Island News

Racism in New Zealand media

Written By : SUBHASH APPANA. In the run-up to the XIX Commonwealth Games in Delhi there was a sudden frenzy in the NZ media to gather and show negative footage
16 Oct 2010 12:00

image Written By : SUBHASH APPANA.
In the run-up to the XIX Commonwealth Games in Delhi there was a sudden frenzy in the NZ media to gather and show negative footage about the Indian preparations so that just before the games started the NZ public had all but decided that India would not be ready and the games would be cancelled.
When the games did start and proceed without the expected disasters, many began to wonder what the clamour had been all about.
Then NZTV breakfast show host, Paul Henry took a dig at NZ’s Governor General, Sir Anand Satyanand, by asking his friend, PM John Key if the next GG would be more Kiwi and look and speak like one.
I was shocked when he started, but absolutely dumb-founded when the PM simply continued to smile while trying to parry and lighten what was essentially a no-no, freedom of speech notwithstanding.
As the inevitable reaction followed, footage (that I’d missed) was aired of another earlier breakfast episode where, while again discussing the Commonwealth Games, Henry repeatedly referred to Delhi’s long-serving Chief Minister, Shiela Dixit, as Dicksh*&^. He then broke into fits of giggles and laughter while asserting, “but she is Indian”.
After that, the sh^#^ did hit the fan as NZ’s ambassador to India was summoned to Rashtpati Bhawan where an apology was demanded and promptly offered. PM Key also came on TV and tried to “politik” the issue away. In a knee-jerk reaction TVNZ put Henry on two weeks suspension.
And as the cauldron bubbled, to the relief of the nation, Paul Henry tendered his resignation. That was supposed to be the end of a sad and unwanted set of events that NZ could well do without.
Unfortunately, it did not end there. Ex-Wanganui mayor and RadioLive host, Michael Laws, grabbed the dropped ball straight after Henry was pulled up and called Sir Anand Satyanand a “large, fat man” who has “never left” the buffet table.
And he continued saying he was an “unusual-shaped man” who reminded him of the obese Monty Python character, Mr. Creosote, and Agatha Christie’s Hercule Poirot who is played on British TV by Indian actor David Suchet.
The insults continued to link the Commonwealth Games, Indian and Sir Anand as can be seen by the following quote: “I don’t know why but just on an Indian it seems slightly incongruous.
“I mean, we don’t all expect Indians to be begging on the streets of New Delhi, but it’s like Anand discovered the buffet table at, like, 20 and he’s never really left it.” This was exactly what Paul Henry had been doing.
When pushed, RadioLive station manager Jana Rangooni said that she was not concerned about Laws’ comments and that, “Michael Laws made some personal observations about his size which were not racist, and having listened to the audio I am comfortable from the tone of the comments that they were not intended to be offensive.”
This brushing over of an insidious racist orientation in the NZ media with no concern for its own Governor General, and a considerable number of its immigrant population, continued in the NZ Herald on 13/10 as columnist Fran O’Sullivan referred to Paul Henry’s poison as “puerile slurs”. What was childishly nonsensical about making fun of an exceptionally-dignified GG’s looks and a popular Chief Minister’s name, one is forced to wonder.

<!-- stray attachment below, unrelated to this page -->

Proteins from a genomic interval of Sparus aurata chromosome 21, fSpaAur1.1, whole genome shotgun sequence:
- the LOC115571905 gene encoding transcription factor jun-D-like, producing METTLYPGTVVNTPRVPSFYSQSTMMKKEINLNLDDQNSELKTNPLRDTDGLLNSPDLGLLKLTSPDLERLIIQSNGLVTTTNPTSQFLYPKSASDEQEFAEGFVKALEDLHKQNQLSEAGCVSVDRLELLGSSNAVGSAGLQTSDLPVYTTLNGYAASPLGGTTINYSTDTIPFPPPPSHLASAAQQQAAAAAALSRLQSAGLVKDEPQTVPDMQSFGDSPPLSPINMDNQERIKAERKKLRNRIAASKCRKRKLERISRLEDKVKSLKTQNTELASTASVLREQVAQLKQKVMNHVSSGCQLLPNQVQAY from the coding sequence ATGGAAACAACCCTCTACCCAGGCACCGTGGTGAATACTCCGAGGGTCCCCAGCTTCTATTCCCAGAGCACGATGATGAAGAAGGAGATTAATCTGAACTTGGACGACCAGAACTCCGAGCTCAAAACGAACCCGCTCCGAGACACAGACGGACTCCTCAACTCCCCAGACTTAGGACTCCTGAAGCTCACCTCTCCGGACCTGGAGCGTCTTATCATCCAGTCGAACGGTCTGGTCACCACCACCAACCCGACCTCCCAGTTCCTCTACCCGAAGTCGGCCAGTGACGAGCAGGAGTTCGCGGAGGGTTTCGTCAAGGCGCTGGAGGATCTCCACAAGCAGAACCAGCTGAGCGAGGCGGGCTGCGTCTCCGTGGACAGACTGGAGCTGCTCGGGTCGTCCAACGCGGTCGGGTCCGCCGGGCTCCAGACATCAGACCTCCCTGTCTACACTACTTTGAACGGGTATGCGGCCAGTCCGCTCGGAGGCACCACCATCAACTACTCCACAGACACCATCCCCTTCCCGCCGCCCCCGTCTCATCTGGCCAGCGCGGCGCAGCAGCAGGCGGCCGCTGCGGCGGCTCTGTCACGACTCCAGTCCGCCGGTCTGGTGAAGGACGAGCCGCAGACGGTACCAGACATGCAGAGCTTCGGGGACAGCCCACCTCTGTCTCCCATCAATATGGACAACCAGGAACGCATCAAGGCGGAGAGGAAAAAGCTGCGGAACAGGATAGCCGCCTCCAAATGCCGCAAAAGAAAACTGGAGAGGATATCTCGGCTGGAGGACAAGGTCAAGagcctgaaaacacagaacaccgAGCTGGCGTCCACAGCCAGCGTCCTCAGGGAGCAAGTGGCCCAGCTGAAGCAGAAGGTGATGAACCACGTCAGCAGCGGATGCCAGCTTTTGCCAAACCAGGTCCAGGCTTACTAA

And then Fran tried to explain the unexplainable by saying, “there is much in NZ’s heritage that is worth valuing – particularly the right to free speech.”
Fran O’Sullivan was obviously seeking refuge behind the skirt of freedom, albeit without showing any inclination towards spicing it with responsibility.
This is exactly the same holier-than-thou defence offered by both Paul Henry and Michael Laws.
And it smacks not only of bigotry, but a misguided understanding of reality and a deluded sense of self-importance.
A closer look at these media wallas makes for some interesting revelations.
Michael Laws was a long-time mayor of Wanganui where he gained tremendous notoriety for repeatedly harassing police by getting repeatedly punched in the face by his body-builder partner.
Earlier he had led the campaign to block the name change of his domain from Wanganui to Whanganui.
There’s an interesting story behind this.
Whanganui was a Maori name, but it was wrongly spelt by the white settlers. That remained until some concerned stakeholders decided it was time to correct the wrong.
All the powers that be supported the change except mayor Michael Laws and his misguided unyielding supporters.
There was no moral or legal basis for this, but still the mayor stood firm.
What was driving him? Therein lies the answer on the question of what made him pick up Henry’s diseased ball and continue with the racist onslaught.
Paul Henry, on the other hand, is known for his insensitive, Darwinian sentiments.
In fact this right-wing paranoia made him call Scottish singing sensation, Susan Boyle “retarded” in November last year.
Boyle’s was a rags-to-riches story of a humble girl who moved from singing in churches to the world stage through the popular TV programme Britain’s Got Talent. Henry could easily have outdone a Nazi concentration camp commander when he called her “retarded”.
That’s the measure of any misfit who masquerades as a human.
About Fran, just google her name on the NZ Herald site and her photo will pop up. You can then make your own judgements on why she joined the diatribe.
A critical analysis of the above will follow.
The opinions contained in this article are entirely those of the author and not necessarily shared by any organisations he may be associated with both in Fiji and abroad. Email-

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